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Re: cathode-ray light bulb

Postby Chief Blur Buster » 12 Jul 2019, 07:59

Jason38 wrote:It's so cool that you know this piece of history in regards to this technology. I bet the spectrum on this light bulb if it ever came available would be incredible compared to LED. We all know that it will never become too big as we have way too many LED factories setup already.

Fortunately, LED is now capable of incredibly great spectrum, far superior to anything CRT can dish to you. The problem is today's monitors are often using lower end LED in their edgelights to save money, and are exacerbated by the LCD limitations and not doing local dimming to compensate, etc.

For example, if you visit Nanotech booth or some other booth at a convention (CES, DisplayWeek), you witness LED-technology displays with much better color gamuts than you've ever seen in your lifetime, with some LCD displays that look identical to an OLED.

Such displays is what I'm seeing nowadays in 2018 and 2019 conventions at the "flagship LCD display" levels, and I strongly believe the LCD horse has many decades left in it (for many technological reasons), even as OLED will become the other simultaneously popular technology.

____

A word about LED quality in the light bulb industry, since this topic is "light bulb"....

Now, elsewhere -- in the lighting industry sphere -- if you skip those cheaply-made LEDs, there are now violet-chip white LEDs with a CRI of 97, accomplished using a violet chip instead of a blue chip, and phosphor for all colors.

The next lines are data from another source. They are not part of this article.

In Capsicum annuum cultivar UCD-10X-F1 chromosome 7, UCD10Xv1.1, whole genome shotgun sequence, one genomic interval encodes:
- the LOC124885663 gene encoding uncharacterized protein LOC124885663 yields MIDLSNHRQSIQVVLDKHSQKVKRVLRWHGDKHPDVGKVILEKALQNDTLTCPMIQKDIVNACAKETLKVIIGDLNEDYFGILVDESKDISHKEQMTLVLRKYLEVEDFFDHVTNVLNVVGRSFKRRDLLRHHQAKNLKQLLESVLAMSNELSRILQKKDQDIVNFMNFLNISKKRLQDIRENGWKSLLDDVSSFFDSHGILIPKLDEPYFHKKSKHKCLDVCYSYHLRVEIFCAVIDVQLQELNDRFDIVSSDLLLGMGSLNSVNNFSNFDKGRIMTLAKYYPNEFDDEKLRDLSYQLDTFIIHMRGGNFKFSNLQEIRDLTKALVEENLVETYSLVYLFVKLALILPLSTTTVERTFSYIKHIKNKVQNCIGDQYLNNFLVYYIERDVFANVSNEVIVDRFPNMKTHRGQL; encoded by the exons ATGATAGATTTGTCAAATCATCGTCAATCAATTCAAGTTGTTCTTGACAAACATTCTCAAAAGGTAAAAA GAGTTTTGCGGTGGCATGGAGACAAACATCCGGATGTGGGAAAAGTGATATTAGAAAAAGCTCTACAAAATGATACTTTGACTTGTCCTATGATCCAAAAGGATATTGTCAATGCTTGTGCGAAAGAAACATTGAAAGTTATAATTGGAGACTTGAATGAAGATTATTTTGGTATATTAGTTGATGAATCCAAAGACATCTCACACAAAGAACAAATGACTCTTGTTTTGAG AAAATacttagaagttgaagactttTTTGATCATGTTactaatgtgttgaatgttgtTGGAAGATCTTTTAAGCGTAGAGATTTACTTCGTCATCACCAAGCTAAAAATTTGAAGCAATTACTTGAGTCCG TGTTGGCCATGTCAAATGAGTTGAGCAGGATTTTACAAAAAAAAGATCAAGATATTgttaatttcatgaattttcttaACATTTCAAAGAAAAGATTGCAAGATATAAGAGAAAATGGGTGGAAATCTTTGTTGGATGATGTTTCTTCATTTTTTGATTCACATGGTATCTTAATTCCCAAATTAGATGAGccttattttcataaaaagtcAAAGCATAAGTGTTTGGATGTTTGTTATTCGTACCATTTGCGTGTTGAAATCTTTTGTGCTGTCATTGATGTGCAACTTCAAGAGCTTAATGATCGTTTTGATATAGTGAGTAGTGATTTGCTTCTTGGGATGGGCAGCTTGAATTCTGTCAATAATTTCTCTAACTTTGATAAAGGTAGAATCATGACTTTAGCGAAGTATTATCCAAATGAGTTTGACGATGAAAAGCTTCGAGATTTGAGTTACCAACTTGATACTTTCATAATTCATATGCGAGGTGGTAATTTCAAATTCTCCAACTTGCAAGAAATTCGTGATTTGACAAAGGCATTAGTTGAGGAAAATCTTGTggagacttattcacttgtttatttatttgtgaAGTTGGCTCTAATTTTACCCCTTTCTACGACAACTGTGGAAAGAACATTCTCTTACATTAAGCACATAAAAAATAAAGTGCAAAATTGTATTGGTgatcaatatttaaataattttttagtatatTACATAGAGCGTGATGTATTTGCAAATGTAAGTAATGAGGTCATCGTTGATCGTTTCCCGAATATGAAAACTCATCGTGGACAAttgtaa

Image

I have seen some great LED bulbs that I thought were true halogen or other technology. Those speciality bulbs are expensive but are often found illuminating some high-end clothing stores, prestigious museums, and other stuff like that that pay the extra dime -- in some cases these are still $10-$50 light bulbs in today's era of sub-$10 6-pack LED bulbs at Home Depot that are mere CRI 80 mortals. Most of those ultra-high-end luxury LED bulbs are not sold in stores at all.

On the other side of the LED quality spectrum, my big problem is the scourge of cheap 50-cent and 1-dollar unfiltered PWM-flickery LED light bulbs that flicker -- the omission of sufficient capacitors in some really cheap LED light bulbs. Combined with a color-temperature-selection mistake or noticeable color-spectrum inconsistency, making some of them look worse than a CFL.

Even IKEA has upgraded their LED bulbs to at least CRI 90+ (among the cheapest PWM-free CRI 90+ that I know of) for decent prices not much more than the bargain-bin stuff. Over 10x more comfortable to my eyes than a common randomly selected LED bulb at Walmart. Yet still inexpensive. Even though they're still blue-chip based, why settle for measly CFL-like CRI 80 with LED light bulbs?

LED has been rightfully maligned, but it has incredible potential including much more sunlike-spectrum abilities that can be unlocked with the right engineering and wallet size.
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Re: cathode-ray light bulb

Postby RealNC » 13 Jul 2019, 00:43

LCD needs to go away. Local dimming is just a short-term patch, since per-pixel local dimming is not possible. And the viewing angle shenanigans of LCDs are horrible. It's 2019 now, and we still have the usual "all panels suck in their own way" blurb. TN sucks at this, IPS sucks at that, VA sucks at these. OK, where's the LCD panel that doesn't suck? There isn't one.